Cornelia Huth: "Yes it is the most pathetic theme to choose ever. It's drinking too much and writing love songs. Black and white. I get the cheesy, the mainstream, being to agreeable and over-aesthetical. It is somewhat the perfect picture (and picture perfect) for a hip advertisement in Berlin Mitte, just name one. That's the thing, but that's no reason to dislike it, as Gusti said, just look at the streetart sell-out shit that's happening at the moment. There is no real or unreal, I think the context is wide in this case. It captures an individual, intimate moment and generates another individual feeling, memory, taste or smell. That's not new at all, it’s not pointing at problems or arousing intellectual discussions but it shows the ability of an artist in general to generate something out of everything. The apparatus just made the transportation visible, one to one. Moreover this little box changed the way of our perception in general. It just brings us to see pictures everywhere and see everything in pictures. All the other things I agree with too, interesting shades of light, unexpected effects, not able to localize, looks like underwater. [...] This could be the work of Ryan McGinley's assistant (who by the way was the youngest artist showing at Moma ever and at the same time working for the New York Times, the Olympics, fashion stuff etc.). It includes all the references of subjective photography or like other people say, documentation photography (Goldin, Tillmans). Although I like the medium and it's way of transporting the theme, I am having a hard time, like Martin, judging photography by just one picture and without any context information."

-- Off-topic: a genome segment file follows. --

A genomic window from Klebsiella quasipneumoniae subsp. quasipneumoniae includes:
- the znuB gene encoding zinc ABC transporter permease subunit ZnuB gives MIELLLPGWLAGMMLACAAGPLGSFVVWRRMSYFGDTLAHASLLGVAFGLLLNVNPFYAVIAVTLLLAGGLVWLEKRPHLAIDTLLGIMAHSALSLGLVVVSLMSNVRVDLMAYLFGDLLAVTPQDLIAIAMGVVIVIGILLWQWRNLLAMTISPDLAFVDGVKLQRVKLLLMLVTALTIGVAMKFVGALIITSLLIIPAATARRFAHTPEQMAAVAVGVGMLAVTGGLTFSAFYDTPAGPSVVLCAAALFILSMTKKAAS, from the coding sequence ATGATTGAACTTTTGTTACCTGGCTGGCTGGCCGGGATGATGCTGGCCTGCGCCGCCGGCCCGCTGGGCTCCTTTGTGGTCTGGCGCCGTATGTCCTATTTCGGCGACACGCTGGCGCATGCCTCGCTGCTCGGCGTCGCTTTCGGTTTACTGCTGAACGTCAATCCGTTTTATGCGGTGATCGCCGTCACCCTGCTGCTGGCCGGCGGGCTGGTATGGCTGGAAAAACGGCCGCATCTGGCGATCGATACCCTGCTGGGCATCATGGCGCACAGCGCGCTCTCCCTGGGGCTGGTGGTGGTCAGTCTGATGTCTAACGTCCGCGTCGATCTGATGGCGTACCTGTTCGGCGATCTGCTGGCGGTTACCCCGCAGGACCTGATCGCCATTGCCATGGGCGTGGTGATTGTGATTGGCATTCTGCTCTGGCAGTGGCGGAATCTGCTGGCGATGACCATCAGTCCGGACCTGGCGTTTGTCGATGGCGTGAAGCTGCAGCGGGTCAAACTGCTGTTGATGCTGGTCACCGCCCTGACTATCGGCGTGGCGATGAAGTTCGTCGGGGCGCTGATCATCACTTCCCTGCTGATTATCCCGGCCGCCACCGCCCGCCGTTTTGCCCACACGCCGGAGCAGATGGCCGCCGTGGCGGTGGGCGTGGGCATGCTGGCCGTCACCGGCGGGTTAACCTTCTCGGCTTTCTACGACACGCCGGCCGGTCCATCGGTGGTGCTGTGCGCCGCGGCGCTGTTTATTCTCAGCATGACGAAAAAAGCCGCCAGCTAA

Here we see the young lady early in the morning, still haunted by nightmares that only a good cold morning shower can wash off.

No One Loves Music - "Kill" The Mix Tape

Fun Club Initiative now podcasts "mix tapes for idiots" - just a few minutes of joy and fun for the poor and lonely. We don't take any responsibility for what happens after, it's a crude mix of styles that - after going through the Fun Club mixer - is barely bearable. Free you ears sisters & brothers...


Tuesday, March 16, 2010

Malgorzata Szandala - Nearly Impossible

Last week I presented Bas Hendrikx' Award winning candy distributor "Candybars", today I'm honored to introduce the second first winner of this year's 19,99 € Award, Malgorzata Szandala, and her piece "Nearly Impossible". The thing with having two first winners is that there's a strong tendency to refer to a first first winner and second first winner. Is Bas Hendrikx the better first winner because I presented him first? (Am I a chauvinist for treating gentlemen before ladies? Or a feminist (with a sweet tooth for Marilyn Frye) for the same matter?) Or is Bas Hendrikx the less valuable first winner because I spent less words on his presentation? Then again, why do I mention his name so often? It's a damn cool name, that's for sure, but so is Malgorzata Szandala, Malgorzata Szandala, Malgorzata Szandala. I just love the beauty of echolalia. However, I really couldn't care less and I'm mostly asking myself why I'm asking myself all these damn questions. Despite the fact that there were moments in my life when my psychological constitution was to be considered more sane than it is these days, I'm rhetorically prancing through these questions because there is indeed a reason why I presented Bas first and Malgorzata second.

For weeks now I've been going through all the letters our jury members exchanged in the process of finding a decision. While reconstructing the spirit of decision making within the art industry, I discovered that our jury didn't exactly fall in love with Malgorzata's piece at first glance or as Gusti Gould Korban so felicitously verbalized: "It grows on you." Here we see "Nearly Impossible":

And here are a few things our jury members pointed out in the course of their "postmodern" discourse: